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Understanding In-Kind Contributions for Nonprofits

in kind donation volunteer services

Although cash contributions are easy to accept and record on your books, an increasingly important question is, “Do you know how to manage donations of non-cash goods and services?” If your organization is set up to accept in-kind donations, you must be able to determine their value and correctly record them on your financials.

Types of In-Kind Donations

Instead of cash, gifts-in-kind are donations of goods or services. Donated goods can be tangible personal property (like vehicles, clothing, artwork, items to be sold at a fundraising auction, etc.) or other uniquely defined gifts (like securities, use of facilities, advertising space, manual labor, and more). Contributed services are recognized as revenue on nonprofit financial statements when at least one of the following is true:

  • The service creates or enhances a nonfinancial asset
  • The service requires specialized skills that would have been purchased had they not been donated

Accounting for Cash Contributions

Accounting for in-kind donations is not straightforward. However, it’s important for you to record in-kind donations on your financials because they can represent a real and substantial portion of your revenue. Your supporters deserve to know how those donations support your mission.

In general, you should record in-kind donations at fair market value. Unfortunately, it can be difficult to determine fair market value if there is no immediate market for the goods you were given. To give you an idea of some appropriate methods for determining fair market value, let’s look at some examples.

IN-KIND DONATION

FAIR MARKET VALUE OF DONATION

Publicly traded securities Closing stock market sales price(s) on the day they were donated

New clothing the organization will provide to the homeless

Purchase price of the items
Used items the nonprofit will later sell as inventory Estimated fair market value using eBay, an auction website, published valuation guides, or something similar, later adjusted to the actual selling price
Used, high-value items Appraised value
Free use of facilities The going rate for the facilities rental at the time of use
Discounted (bargain) purchases The going rate for the purchase less the amount paid by the nonprofit
Volunteer work at a soup kitchen No amount to be recorded because the donated services not of specialized skills
Food to be served at a soup kitchen Published study on food prices in America with bulk discounts taken into consideration
Licensed counselor providing free services to combat veterans Because this is a specialized skill the nonprofit would have paid for out of pocket, they should record the going rate for the licensed psychologists’ time

Once you have determined fair market value and the donation becomes available, you can record contribution revenue. Of course, there are some exceptions.

Pledged Contributions

In general, you should record contributions when they are pledged in writing and are deemed to be unconditional. Pledges are originally measured at fair market value and then adjusted if that fair value changes when you receive the donation. Let’s look at an example:

A donor pledges to donate 100 shares of Company X stock currently valued at $1 per share. At the time of the pledge, you should record:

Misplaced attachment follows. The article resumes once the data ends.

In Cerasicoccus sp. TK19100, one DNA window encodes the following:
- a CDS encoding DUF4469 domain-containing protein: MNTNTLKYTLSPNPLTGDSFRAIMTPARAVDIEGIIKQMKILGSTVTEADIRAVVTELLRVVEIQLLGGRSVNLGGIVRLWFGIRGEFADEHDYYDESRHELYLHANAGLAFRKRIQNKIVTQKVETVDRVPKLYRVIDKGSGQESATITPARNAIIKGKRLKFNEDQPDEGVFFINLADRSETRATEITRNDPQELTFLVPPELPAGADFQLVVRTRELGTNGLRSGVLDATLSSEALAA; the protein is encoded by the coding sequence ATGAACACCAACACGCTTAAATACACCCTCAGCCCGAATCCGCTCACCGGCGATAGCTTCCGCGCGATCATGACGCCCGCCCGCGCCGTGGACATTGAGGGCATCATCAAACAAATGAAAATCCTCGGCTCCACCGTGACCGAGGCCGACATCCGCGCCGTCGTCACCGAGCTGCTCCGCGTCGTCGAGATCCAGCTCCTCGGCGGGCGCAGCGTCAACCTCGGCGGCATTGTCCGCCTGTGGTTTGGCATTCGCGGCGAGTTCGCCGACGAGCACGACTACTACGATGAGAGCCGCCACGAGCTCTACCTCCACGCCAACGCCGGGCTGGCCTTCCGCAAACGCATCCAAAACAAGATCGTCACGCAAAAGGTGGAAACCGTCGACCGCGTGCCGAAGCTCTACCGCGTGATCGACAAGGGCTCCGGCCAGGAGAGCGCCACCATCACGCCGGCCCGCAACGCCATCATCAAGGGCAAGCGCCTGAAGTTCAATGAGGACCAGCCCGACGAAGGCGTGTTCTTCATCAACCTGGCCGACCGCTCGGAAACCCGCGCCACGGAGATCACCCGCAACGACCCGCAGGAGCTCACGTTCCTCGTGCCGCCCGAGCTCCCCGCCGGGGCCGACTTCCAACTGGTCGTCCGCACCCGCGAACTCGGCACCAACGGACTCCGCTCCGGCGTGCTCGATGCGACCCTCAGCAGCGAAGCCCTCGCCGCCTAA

DR: Contribution receivable $100

CR: Contribution revenue $100

When the donor contributes those shares two months later, Company X stock has dropped to 90 cents per share. At this point, assuming adjustments to market value have not already been made, you would record:

DR: Contribution revenue $10

DR: Investment assets $90

CR: Contribution receivable $100

Agency Transactions

Some nonprofits serve as intermediaries between donors and other charitable organizations. In this case, because the nonprofit does not have discretion over how the donations can be used, agency transactions are not recorded as contribution revenue. The organization should record an asset and a liability when they receive resources in an agency capacity, then reverse that entry when they deliver these resources to the beneficiary.

Variance Power

When a donor makes a contribution and directs the funds to another beneficiary, nonprofits should typically only record revenue when they have variance power over the donation, or the unilateral right to redirect the use of that asset.

Accounting Best Practices

To make your life easier, establish a system for accepting and recording in-kind donations. Although drafting your procedures up front may take some time, having clear instructions your staff can follow will take the guess work out of this process. Here are some best practices you can adopt for your own organization:

  • Have a gift acceptance policy.
    Your organization may not want to accept gifts that it cannot use or value, or that it finds onerous to manage or sell.
    Have a policy to only accept certain assets or services.
  • Update your accounting policies.
    Let your accounting department know how to record each type of donation.
  • Use contribution forms.
    Collect information about the donor and their donations like a description of the items, estimated fair market value, date of donation, condition of items, number of hours worked, and going rate of pay.
  • Track your gifts.
    Tracking gifts allows you to draft gift acknowledgement forms, properly record pledges, and evaluate the impact of in-kind donations over time.

If you would like to discuss your entity’s contributions with one of our CPAs, contact us today. Our nonprofit experts would love to go over your entity’s in-kind donations to ensure you are recording them appropriately.